The second group studies the architecture of the Renaissance period. Students will discover the primary themes of architecture in the Renaissance time. They will also discover the idea behind the Golden Ratio and how it applies to architecture and art during the Renaissance and today. Finally, as a culminating project, the students will choose a problem in today’s world (worldwide, national or local) and then create a piece of architecture (building or structure) that will help alleviate this problem. They will use the Internet for research on the problem, Google SketchUp to create a computer 3-D model of the structure and then create a physical model to present to the class. 

The last group kicks off their segment on the culture of the Renaissance by addressing the cultural, social and historical background of the Italian Renaissance period. Discussion topics include the impact of the invention of the printing press, the role of city-states, and the effects of trade during this time period. This group then delves into the impact of a true renaissance man, Leonardo Da Vinci. Students are involved in coming up with “out-of-the-box” ideas for solving current day problems where they live, similar to Da Vinci's ideal city. Students also design their own prototype of parachutes, based on da Vinci's designs. This segment of the project culminates with the creation of a living history dramatization, reflecting the culture of Renaissance. 

For the final segment of the project, students identify a problem in their lives and design a prototype of an invention that would solve this problem. The students then have the opportunity to present their results to the school community, as well as their families through a Renaissance Fair presentation.

Secondary School Placement

Our Lower School director of student support services works with parents and students of boys in fifth and sixth grade as they begin their application process to secondary schools. This includes meeting with parents in the spring and fall before they begin the application process, walking each family through the process with their son’s best interest in mind, working with the boys to help them prepare for interviews and school visits, and being available to answer questions each step along the way.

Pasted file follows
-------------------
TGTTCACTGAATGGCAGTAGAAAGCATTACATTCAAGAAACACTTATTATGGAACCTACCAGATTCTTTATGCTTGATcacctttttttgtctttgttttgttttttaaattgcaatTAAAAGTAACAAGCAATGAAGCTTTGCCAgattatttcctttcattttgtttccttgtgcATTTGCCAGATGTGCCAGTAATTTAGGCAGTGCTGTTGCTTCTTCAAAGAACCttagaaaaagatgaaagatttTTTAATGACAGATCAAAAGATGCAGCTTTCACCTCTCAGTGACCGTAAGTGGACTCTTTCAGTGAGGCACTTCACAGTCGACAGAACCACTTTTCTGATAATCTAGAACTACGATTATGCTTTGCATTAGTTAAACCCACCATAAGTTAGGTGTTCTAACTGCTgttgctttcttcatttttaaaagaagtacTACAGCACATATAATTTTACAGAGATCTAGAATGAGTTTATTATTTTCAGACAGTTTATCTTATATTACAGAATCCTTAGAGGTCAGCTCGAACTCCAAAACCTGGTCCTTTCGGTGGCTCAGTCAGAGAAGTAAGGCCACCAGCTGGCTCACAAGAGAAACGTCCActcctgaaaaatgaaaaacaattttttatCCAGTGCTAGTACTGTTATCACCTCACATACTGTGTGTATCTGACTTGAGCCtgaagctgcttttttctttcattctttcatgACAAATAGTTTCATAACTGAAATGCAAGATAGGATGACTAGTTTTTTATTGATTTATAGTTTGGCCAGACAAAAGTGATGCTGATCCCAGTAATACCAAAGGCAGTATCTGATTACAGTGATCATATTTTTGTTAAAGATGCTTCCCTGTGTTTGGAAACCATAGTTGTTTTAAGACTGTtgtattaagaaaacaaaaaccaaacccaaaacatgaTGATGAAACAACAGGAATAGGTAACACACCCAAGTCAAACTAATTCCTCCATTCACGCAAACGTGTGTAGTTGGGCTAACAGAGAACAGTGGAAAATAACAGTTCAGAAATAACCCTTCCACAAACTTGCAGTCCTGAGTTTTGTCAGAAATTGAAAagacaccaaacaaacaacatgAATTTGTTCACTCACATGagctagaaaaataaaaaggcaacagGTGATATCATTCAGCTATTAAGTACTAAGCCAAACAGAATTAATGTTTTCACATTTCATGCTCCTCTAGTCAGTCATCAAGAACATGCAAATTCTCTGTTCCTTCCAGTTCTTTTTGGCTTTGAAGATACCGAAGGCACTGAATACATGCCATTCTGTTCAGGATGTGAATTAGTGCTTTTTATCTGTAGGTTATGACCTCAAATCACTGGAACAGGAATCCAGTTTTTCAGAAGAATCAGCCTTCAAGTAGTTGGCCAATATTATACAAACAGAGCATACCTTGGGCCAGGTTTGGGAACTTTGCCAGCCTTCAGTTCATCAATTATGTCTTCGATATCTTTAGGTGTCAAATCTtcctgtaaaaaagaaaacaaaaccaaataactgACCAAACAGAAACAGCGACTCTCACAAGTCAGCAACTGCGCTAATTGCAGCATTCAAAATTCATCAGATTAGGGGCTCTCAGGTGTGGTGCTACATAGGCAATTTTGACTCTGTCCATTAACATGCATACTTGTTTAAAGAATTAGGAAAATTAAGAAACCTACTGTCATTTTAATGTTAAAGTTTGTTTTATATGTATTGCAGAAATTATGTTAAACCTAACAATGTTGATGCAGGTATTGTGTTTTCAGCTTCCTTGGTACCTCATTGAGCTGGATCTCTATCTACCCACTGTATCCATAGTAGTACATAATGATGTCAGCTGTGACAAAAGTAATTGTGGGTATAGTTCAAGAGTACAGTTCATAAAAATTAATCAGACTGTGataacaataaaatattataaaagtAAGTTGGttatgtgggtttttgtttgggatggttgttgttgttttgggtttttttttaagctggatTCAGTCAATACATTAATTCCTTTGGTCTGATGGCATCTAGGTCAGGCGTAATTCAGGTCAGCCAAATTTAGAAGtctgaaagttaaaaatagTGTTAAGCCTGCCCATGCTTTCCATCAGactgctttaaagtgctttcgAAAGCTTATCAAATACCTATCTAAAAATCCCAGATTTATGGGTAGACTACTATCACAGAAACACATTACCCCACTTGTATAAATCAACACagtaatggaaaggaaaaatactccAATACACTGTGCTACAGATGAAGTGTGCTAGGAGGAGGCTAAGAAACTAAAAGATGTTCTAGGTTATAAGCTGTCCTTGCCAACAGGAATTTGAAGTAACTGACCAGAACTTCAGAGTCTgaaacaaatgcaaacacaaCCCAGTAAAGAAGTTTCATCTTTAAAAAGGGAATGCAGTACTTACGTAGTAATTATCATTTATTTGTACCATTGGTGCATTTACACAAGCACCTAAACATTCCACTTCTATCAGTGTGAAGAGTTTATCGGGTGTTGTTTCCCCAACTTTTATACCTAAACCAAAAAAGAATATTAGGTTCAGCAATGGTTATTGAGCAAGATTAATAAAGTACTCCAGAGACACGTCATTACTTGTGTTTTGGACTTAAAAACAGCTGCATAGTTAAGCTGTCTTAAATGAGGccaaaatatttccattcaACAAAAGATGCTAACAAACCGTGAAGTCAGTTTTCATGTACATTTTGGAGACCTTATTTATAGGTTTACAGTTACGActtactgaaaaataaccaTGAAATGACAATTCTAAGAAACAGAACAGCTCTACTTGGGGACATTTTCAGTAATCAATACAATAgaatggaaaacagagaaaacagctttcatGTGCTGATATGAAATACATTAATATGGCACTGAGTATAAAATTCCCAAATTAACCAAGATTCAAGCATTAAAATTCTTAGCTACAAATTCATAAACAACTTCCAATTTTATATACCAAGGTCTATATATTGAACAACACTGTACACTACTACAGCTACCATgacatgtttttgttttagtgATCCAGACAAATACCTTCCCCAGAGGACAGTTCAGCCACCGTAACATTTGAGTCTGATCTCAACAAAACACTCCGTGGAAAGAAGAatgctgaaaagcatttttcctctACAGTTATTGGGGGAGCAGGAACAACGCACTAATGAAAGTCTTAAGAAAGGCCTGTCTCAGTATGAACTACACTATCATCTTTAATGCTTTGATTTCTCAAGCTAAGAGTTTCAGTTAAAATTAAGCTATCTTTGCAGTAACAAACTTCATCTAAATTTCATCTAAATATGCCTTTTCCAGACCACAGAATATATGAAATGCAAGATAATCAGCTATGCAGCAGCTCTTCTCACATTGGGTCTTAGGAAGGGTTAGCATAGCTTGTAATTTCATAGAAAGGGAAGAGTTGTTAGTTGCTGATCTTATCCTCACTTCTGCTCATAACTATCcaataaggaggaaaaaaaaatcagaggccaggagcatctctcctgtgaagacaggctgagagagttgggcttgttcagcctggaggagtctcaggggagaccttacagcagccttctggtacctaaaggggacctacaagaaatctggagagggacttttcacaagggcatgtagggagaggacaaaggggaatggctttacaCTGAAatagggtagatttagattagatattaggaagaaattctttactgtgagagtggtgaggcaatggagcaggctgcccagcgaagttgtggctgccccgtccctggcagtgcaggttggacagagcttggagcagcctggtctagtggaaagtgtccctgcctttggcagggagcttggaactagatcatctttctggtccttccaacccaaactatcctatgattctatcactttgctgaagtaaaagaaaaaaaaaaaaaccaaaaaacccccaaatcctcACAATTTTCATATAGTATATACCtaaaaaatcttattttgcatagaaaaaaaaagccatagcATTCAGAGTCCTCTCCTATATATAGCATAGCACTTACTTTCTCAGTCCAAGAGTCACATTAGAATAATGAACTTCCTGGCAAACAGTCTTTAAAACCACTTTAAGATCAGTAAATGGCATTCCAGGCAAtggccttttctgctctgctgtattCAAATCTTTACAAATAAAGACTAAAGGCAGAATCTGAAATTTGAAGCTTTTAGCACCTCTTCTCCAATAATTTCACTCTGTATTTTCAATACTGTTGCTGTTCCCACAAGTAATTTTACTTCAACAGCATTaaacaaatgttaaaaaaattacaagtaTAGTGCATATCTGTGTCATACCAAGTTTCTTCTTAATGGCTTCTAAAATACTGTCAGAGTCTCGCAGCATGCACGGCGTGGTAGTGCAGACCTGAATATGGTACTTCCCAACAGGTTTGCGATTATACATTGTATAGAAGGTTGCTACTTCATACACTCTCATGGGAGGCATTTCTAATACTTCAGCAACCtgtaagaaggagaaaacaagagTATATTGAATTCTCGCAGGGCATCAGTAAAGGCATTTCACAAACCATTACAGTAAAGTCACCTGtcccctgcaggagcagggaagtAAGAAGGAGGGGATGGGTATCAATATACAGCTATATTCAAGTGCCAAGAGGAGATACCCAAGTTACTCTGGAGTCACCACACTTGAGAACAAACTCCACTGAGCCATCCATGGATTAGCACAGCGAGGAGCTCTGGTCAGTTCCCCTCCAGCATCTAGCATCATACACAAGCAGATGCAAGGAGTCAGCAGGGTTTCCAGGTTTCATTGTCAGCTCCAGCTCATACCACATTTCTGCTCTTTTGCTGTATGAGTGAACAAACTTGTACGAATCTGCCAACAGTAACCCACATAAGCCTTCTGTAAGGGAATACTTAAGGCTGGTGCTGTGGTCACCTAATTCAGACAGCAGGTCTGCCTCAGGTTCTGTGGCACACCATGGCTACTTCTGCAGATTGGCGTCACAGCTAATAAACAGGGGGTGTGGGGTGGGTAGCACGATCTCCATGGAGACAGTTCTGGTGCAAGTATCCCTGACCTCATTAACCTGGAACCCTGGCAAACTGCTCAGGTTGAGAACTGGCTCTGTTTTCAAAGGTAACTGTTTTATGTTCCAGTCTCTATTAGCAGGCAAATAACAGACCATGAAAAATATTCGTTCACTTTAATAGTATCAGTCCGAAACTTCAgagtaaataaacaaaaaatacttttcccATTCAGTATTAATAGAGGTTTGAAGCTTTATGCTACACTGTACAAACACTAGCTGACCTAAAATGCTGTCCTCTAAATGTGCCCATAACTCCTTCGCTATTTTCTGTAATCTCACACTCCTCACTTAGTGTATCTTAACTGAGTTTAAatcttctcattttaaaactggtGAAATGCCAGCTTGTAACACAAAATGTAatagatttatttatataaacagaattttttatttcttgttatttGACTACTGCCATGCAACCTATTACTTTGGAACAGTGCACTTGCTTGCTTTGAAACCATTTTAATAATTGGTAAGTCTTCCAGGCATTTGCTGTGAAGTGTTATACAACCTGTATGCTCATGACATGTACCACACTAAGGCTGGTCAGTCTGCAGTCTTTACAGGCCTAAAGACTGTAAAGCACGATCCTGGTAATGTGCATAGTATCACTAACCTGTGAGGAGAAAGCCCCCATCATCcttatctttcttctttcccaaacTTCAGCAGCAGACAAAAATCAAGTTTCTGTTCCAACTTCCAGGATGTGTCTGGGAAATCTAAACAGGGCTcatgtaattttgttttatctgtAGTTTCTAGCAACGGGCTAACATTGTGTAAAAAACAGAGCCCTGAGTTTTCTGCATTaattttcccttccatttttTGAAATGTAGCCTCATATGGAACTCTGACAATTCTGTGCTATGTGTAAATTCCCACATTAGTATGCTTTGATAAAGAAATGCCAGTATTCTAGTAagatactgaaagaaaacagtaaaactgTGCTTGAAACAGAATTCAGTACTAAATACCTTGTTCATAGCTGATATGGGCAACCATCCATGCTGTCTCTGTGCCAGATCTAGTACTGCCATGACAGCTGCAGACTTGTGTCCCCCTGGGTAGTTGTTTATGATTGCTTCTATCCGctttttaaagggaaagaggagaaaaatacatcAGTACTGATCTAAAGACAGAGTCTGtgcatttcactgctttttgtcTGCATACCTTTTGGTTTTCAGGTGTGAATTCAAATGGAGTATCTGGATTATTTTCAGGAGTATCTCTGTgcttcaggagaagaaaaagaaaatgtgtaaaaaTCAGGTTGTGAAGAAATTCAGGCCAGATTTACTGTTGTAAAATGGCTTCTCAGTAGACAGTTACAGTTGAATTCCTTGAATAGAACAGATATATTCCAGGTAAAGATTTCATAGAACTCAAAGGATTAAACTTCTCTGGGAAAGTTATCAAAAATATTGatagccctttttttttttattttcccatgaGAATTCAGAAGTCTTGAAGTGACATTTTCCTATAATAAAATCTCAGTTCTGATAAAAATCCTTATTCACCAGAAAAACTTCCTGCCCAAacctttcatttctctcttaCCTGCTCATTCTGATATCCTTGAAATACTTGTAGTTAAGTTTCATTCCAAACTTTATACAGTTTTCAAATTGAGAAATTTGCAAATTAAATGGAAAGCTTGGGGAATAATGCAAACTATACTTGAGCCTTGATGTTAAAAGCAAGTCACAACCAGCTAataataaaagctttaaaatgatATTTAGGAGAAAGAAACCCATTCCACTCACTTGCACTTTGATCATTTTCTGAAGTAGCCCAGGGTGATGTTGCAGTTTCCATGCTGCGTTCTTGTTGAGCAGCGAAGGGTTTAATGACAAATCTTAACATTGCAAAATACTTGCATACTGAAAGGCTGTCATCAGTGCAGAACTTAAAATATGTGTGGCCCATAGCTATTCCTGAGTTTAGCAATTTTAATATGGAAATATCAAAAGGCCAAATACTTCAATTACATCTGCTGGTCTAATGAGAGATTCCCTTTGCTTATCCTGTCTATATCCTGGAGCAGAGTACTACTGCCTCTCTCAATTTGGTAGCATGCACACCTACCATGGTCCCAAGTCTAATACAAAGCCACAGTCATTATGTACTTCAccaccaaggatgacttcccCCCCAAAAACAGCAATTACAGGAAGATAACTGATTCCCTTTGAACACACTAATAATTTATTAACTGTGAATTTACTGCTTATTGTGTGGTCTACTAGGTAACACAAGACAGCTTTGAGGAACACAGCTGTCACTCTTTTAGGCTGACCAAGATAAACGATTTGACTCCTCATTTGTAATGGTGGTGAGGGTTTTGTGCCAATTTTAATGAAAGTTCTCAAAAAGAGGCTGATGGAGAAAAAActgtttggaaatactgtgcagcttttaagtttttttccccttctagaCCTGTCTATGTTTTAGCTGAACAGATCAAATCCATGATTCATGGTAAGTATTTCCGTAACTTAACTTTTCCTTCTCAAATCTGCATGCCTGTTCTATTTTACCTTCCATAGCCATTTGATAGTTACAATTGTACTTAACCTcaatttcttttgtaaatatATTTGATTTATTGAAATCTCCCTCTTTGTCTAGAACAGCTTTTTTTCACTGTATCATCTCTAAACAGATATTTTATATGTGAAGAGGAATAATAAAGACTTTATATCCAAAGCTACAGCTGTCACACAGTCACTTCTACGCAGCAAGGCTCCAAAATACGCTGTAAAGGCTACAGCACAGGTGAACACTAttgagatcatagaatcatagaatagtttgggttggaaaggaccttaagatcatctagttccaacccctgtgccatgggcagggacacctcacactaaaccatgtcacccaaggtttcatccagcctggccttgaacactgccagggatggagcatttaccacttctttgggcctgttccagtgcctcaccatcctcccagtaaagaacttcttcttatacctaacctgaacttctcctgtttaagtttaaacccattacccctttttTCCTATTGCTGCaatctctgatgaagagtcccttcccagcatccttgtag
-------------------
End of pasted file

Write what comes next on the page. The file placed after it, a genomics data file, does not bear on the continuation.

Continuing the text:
Where Our Boys Attend Middle School

After attending Oak Knoll, our elementary school male graduates go on to attend some of the best secondary schools in the area including:
  • Delbarton School
  • Oratory Prep School
  • Newark Academy 
  • Pingry School
  • Morristown-Beard School
  • Summit Public Schools
After that, alumni who built the foundation of their education at Oak Knoll go on to some of the most prestigious colleges and universities in the nation, as seen in the recent picture of our alumni boys above.

Coed Elementary School Student Council

The Coed K-6 Elementary School has elected its first-ever student council for the 2014-15 school year. This opportunity will not only teach the sixth graders leadership skills, but it will also help students to learn how to set goals, practice public speaking, and follow through on commitment.

Students in grades 4-6 also have the opportunity to serve as homeroom representatives. Sixth graders are elected to an executive council consisting of president, vice president, treasurer and secretary.
Oak Knoll School of the Holy Child is a Catholic independent school coeducational from kindergarten to grade 6 and all girls in grades 7 to 12. Oak Knoll was founded in 1924 and is one of 10 schools in the Holy Child Network of Schools that provides independent Catholic education across the United States.

OAK KNOLL SCHOOL OF THE HOLY CHILD

44 Blackburn Road
Summit, NJ 07901
Phone: (908) 522-8100
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© Oak Knoll School of the Holy Child 2014